COVID-19 UPDATE: The Harris Center building will be closed to visitors until further notice. Our trails and grounds remain open.
The Skinny on Spoonwood
If there’s one place that’s near and dear to our hearts, it’s Spoonwood Pond — a wilderness pond deep in the heart of the SuperSanctuary, accessible only via canoe or kayak from Nubanusit Lake. We work hard to maintain a balance between providing access to this natural treasure and protecting the very things that make it so special. Overnight camping at Spoonwood Pond is carefully managed, and available by reservation only to Harris Center donors at the $75 level and above.
About Our Campsites
The Harris Center maintains four primitive campsites on Spoonwood Pond, each with their own character. These are not developed sites. They do not have picnic tables, plumbing, tent platforms, grills, fire rings, or reliable cell phone reception. They do offer beautiful views, great wildlife watching, and plenty of peace and quiet. Each site has a limit of two tents, for a total of no more than six campers.
All four campsites are accessed only via canoe or kayak from Nubanusit Lake, with a short portage.
There is no running water at any of the campsites. Campers must bring their own water and/or a water filter for drinking and cooking. To protect Spoonwood Pond’s water quality, we also ask that campers use soaps, detergents, toothpaste, and toiletries of any kind (even “environmentally friendly” products) very sparingly, and never within 25 feet of the water.
There is a box latrine in the woods behind each campsite. Campers must supply their own toilet paper.
The remote nature of these campsites poses serious fire challenges. Open campfires and the burning of wood are strictly prohibited, and subject to a State of New Hampshire fine of up to $2,000 and/or up to one year in jail. All fires must be fueled only with charcoal, and contained in a hibachi, grill, free-standing metal fire pit, or something similar. Camp stoves are allowed.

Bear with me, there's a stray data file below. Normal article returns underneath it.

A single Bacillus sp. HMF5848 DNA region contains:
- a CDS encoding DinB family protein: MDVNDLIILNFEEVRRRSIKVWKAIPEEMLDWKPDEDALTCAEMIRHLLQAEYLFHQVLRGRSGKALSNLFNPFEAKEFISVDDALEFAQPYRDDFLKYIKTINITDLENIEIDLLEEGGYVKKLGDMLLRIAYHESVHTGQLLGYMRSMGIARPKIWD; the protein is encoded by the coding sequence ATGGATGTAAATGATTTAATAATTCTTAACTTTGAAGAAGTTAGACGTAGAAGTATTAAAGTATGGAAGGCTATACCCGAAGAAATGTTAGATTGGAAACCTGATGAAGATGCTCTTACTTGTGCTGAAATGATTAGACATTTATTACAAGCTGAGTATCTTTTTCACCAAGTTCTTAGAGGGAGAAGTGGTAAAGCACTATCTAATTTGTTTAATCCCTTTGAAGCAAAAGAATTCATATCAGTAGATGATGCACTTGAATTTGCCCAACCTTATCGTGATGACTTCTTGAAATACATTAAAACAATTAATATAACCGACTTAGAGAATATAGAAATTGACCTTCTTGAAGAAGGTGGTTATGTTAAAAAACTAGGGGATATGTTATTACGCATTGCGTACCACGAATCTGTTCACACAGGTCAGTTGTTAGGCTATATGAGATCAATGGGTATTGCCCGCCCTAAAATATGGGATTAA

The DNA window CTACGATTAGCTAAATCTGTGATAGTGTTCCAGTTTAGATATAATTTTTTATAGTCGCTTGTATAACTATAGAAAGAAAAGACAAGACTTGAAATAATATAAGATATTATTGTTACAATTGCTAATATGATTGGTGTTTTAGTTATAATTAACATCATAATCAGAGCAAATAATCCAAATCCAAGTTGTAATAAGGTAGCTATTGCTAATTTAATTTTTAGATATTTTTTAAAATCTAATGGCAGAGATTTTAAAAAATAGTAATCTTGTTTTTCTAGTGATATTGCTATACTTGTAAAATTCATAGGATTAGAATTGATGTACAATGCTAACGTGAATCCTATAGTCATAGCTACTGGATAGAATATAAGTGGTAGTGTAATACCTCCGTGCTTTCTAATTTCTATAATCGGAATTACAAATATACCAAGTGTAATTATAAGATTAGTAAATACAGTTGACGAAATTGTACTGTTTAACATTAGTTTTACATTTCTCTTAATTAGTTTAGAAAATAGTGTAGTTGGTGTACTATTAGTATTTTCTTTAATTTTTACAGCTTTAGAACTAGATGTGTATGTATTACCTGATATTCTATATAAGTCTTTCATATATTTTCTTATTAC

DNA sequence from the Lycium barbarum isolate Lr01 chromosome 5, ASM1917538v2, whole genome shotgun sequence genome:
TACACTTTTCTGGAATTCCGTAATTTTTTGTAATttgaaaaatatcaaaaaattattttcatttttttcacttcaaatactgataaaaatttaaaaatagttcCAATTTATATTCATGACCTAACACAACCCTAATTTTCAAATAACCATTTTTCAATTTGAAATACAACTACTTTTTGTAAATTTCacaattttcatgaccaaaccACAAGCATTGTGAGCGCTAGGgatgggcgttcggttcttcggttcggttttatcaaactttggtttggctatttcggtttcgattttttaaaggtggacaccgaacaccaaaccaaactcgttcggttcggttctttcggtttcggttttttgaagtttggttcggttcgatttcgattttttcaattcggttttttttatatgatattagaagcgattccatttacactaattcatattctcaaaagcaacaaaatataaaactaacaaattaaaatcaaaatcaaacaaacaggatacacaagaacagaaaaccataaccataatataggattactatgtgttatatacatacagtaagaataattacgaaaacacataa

Fireworks are strictly prohibited.
The shores of Spoonwood Pond are home to many species of wildlife. To minimize our impact on these wild neighbors, dogs are not allowed at the Harris Center’s campsites.
Camping at a remote and beautiful place like Spoonwood Pond comes with its own special music — the call of the loon, the hoot of an owl, the rush of the wind across the water. That said, we know it’s tough for some folks to part with their electronic music devices. We ask that you keep the volume low enough so only you can hear it. Remember that sound carries across the water, and will be heard by others who have sought out Spoonwood to experience its quiet nature.
Reservations & Scheduling
Campsite reservations are offered free of charge, as a thank-you to current Harris Center donors at the $75 level or above.
Campsites are open from April 15 through October 31 each year. Important note: In 2020, due to the rapidly changing nature of the COVID-19 pandemic, campsites will not open until at least May 7.
Number of Visits
Each household may visit up to two different campsites within 12 months of the date they made their donation to the Harris Center. To ensure equitable access to this special experience, each visit is limited to a maximum of two consecutive overnights.
Reservations open for the season on April 1 at 9 a.m. or, in years when April 1 falls on a weekend, at 9 a.m. the following Monday. Although we typically take reservations by phone, due to the COVID-19 pandemic reservations for 2020 camping must be made by email. To reserve a site, please email Miles Stahmann. Make sure to include your phone number so that he can call you to confirm your reservation. Please note that weekend dates in July and August typically fill early.
Loons are a common sight (and sound!) on Spoonwood Pond. (photo © Bruce Boyer)
Moonrise, as viewed from one of the Harris Center's campsites on Spoonwood Pond. (photo © Caitlin Houlihan)
For more information on camping at Spoonwood Pond, please contact Miles Stahmann at (603) 525-3394.